Summit User Guide


Notable changes to Summit for 2024 allocations:

Alpine Decomissioned (Jan 01, 2024)

Summit’s previous scratch filesystem, Alpine, was decommissioned on January 01, 2024.

New Scratch Filesystem Available (Alpine2)

Alpine2, Summit’s new GPFS scratch filesystem is now available to replace the previous scratch filesystem. The new filesystem is mounted on Summit, Andes, and the DTNs. Returning users will need to transfer data onto Apline2 since data on the previous scratch filesystem is no longer available.

Software Updates

Summit’s software has been updated. Returning users should recompile prior to running. A list of default software updates can be found on . Please note the previous software stack remains available and can be accessed by loading the DefApps-2023 modulefile. For convenience, a DefApps-2024 is also provide to restore the most recent version of packages.

Summit Documentation Resources

In addition to this Summit User Guide, there are other sources of documentation, instruction, and tutorials that could be useful for Summit users.

The OLCF Training Archive provides a list of previous training events, including multi-day Summit Workshops. Some examples of topics addressed during these workshops include using Summit’s NVME burst buffers, CUDA-aware MPI, advanced networking and MPI, and multiple ways of programming multiple GPUs per node. You can also find simple tutorials and code examples for some common programming and running tasks in our Github tutorial page .

System Overview

Summit is an IBM system located at the Oak Ridge Leadership Computing Facility. With a theoretical peak double-precision performance of approximately 200 PF, it is one of the most capable systems in the world for a wide range of traditional computational science applications. It is also one of the “smartest” computers in the world for deep learning applications with a mixed-precision capability in excess of 3 EF.

Summit Nodes

Summit node architecture diagram

The basic building block of Summit is the IBM Power System AC922 node. Each of the approximately 4,600 compute nodes on Summit contains two IBM POWER9 processors and six NVIDIA Tesla V100 accelerators and provides a theoretical double-precision capability of approximately 40 TF. Each POWER9 processor is connected via dual NVLINK bricks, each capable of a 25GB/s transfer rate in each direction.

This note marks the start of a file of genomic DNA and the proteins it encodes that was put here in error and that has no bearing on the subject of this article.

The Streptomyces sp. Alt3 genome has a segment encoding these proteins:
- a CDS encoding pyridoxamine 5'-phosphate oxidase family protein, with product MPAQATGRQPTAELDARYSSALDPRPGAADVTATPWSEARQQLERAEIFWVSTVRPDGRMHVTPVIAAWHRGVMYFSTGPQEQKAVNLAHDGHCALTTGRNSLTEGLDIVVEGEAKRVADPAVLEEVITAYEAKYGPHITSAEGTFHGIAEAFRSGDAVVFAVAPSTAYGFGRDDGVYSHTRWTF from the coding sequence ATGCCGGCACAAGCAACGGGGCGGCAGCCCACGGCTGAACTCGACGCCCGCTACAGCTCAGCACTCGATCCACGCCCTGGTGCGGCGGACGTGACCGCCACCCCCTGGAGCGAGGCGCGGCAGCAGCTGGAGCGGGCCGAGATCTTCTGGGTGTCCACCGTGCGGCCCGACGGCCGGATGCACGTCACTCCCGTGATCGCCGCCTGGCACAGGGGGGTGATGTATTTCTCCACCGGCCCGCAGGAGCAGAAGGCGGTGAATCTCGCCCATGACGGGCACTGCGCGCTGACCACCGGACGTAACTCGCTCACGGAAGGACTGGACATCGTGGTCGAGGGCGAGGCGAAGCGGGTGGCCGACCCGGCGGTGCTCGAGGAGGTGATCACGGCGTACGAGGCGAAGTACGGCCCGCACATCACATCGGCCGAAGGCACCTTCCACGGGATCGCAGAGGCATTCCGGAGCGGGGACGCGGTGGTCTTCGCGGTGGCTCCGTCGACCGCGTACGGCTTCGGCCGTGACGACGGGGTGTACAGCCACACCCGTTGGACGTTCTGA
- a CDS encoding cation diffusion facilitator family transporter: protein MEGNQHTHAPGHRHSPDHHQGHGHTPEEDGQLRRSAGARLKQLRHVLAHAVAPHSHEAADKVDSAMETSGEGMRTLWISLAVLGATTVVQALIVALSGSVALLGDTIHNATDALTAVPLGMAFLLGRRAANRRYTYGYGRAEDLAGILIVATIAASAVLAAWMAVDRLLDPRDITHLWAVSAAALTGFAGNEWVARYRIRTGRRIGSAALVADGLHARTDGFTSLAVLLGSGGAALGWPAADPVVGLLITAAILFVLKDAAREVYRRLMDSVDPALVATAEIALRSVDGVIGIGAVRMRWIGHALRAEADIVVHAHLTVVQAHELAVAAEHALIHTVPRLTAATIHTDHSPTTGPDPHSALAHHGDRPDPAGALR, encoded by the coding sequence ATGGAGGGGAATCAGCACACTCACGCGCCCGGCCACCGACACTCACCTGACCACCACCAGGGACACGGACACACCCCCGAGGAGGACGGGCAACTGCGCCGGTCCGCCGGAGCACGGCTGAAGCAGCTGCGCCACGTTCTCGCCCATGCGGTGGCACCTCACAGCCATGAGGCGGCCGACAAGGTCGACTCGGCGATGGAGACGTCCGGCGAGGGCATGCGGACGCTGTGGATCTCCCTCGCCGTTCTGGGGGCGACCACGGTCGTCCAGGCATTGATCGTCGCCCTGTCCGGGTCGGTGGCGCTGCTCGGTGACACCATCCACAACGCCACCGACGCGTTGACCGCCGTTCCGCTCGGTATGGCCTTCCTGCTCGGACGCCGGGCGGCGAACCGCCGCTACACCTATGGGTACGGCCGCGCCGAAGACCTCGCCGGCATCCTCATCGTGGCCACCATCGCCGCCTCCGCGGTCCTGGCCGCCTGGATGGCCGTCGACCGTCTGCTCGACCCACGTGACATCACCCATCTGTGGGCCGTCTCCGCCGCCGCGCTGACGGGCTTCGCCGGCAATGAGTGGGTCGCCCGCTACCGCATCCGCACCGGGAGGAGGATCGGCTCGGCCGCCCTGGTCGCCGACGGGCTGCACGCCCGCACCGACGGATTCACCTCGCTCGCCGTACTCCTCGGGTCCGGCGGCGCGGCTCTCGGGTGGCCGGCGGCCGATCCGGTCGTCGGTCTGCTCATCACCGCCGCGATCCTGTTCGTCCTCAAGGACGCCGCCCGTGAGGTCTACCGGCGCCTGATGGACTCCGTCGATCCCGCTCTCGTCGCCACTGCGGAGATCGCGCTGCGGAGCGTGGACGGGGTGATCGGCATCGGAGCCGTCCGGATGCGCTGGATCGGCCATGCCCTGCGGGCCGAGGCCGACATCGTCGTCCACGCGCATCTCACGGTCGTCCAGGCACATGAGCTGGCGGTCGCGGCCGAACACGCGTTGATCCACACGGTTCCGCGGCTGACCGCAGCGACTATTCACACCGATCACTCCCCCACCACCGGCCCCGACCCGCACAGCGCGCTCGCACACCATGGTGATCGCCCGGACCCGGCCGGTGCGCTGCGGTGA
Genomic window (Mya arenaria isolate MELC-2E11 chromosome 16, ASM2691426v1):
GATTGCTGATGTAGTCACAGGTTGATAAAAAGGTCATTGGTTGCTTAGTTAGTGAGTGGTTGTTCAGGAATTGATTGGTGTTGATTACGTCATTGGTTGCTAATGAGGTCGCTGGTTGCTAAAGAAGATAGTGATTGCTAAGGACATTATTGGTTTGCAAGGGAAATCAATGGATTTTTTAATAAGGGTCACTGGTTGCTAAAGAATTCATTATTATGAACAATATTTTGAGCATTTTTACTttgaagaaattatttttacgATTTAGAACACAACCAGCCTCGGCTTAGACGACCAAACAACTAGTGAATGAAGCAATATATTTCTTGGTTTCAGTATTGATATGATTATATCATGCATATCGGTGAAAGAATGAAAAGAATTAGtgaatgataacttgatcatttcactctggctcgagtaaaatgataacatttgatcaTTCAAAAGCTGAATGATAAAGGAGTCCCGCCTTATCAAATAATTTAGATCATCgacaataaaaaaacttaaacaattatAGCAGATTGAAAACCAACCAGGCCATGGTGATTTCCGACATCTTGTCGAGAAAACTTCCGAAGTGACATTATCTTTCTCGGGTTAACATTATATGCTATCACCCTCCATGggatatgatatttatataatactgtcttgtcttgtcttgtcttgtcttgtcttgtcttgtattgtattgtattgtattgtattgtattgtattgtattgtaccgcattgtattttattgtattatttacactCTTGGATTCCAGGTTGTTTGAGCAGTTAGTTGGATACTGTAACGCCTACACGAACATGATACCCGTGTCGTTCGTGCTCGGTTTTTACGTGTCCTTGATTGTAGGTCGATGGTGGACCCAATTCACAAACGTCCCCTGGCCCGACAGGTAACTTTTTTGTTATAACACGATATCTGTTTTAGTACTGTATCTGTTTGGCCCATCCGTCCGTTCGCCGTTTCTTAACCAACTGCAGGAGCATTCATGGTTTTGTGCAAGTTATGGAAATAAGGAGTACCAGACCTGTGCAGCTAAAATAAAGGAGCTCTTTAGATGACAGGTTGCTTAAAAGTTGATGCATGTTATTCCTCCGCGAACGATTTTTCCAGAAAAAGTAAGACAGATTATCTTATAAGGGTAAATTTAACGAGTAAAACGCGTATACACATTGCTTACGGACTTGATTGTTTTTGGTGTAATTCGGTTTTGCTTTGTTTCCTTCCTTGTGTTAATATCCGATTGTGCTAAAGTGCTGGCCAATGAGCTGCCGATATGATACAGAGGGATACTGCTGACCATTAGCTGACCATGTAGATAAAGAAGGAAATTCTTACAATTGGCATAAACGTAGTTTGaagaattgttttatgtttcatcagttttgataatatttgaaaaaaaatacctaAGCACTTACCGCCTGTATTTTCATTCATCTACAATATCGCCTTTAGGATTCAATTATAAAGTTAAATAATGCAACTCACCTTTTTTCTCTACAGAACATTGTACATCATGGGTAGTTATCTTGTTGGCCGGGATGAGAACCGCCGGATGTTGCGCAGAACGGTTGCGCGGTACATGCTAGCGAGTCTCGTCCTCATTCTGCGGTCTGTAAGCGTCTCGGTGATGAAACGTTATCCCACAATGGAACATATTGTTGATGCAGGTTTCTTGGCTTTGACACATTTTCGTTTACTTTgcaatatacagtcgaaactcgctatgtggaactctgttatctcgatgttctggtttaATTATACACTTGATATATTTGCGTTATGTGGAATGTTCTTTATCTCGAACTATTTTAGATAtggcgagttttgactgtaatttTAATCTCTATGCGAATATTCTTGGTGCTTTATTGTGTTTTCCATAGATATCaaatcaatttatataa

Most Summit nodes contain 512 GB of DDR4 memory for use by the POWER9 processors, 96 GB of High Bandwidth Memory (HBM2) for use by the accelerators, and 1.6TB of non-volatile memory that can be used as a burst buffer. A small number of nodes (54) are configured as “high memory” nodes. These nodes contain 2TB of DDR4 memory, 192GB of HBM2, and 6.4TB of non-volatile memory.

The POWER9 processor is built around IBM’s SIMD Multi-Core (SMC). The processor provides 22 SMCs with separate 32kB L1 data and instruction caches. Pairs of SMCs share a 512kB L2 cache and a 10MB L3 cache. SMCs support Simultaneous Multi-Threading (SMT) up to a level of 4, meaning each physical core supports up to 4 Hardware Threads.

The POWER9 processors and V100 accelerators are cooled with cold plate technology. The remaining components are cooled through more traditional methods, although exhaust is passed through a back-of-cabinet heat exchanger prior to being released back into the room. Both the cold plate and heat exchanger operate using medium temperature water which is more cost-effective for the center to maintain than chilled water used by older systems.

Node Types

On Summit, there are three major types of nodes you will encounter: Login, Launch, and Compute. While all of these are similar in terms of hardware (see: Summit Nodes), they differ considerably in their intended use.

Node Type



When you connect to Summit, you’re placed on a login node. This is the place to write/edit/compile your code, manage data, submit jobs, etc. You should never launch parallel jobs from a login node nor should you run threaded jobs on a login node. Login nodes are shared resources that are in use by many users simultaneously.


When your batch script (or interactive batch job) starts running, it will execute on a Launch Node. (If you were a user of Titan, these are similar in function to service nodes on that system). All commands within your job script (or the commands you run in an interactive job) will run on a launch node. Like login nodes, these are shared resources so you should not run multiprocessor/threaded programs on Launch nodes. It is appropriate to launch the jsrun command from launch nodes.


Most of the nodes on Summit are compute nodes. These are where your parallel job executes. They’re accessed via the jsrun command.

Although the nodes are logically organized into different types, they all contain similar hardware. As a result of this homogeneous architecture there is not a need to cross-compile when building on a login node. Since login nodes have similar hardware resources as compute nodes, any tests that are run by your build process (especially by utilities such as autoconf and cmake) will have access to the same type of hardware that is on compute nodes and should not require intervention that might be required on non-homogeneous systems.


Login nodes have (2) 16-core Power9 CPUs and (4) V100 GPUs. Compute nodes have (2) 22-core Power9 CPUs and (6) V100 GPUs.

System Interconnect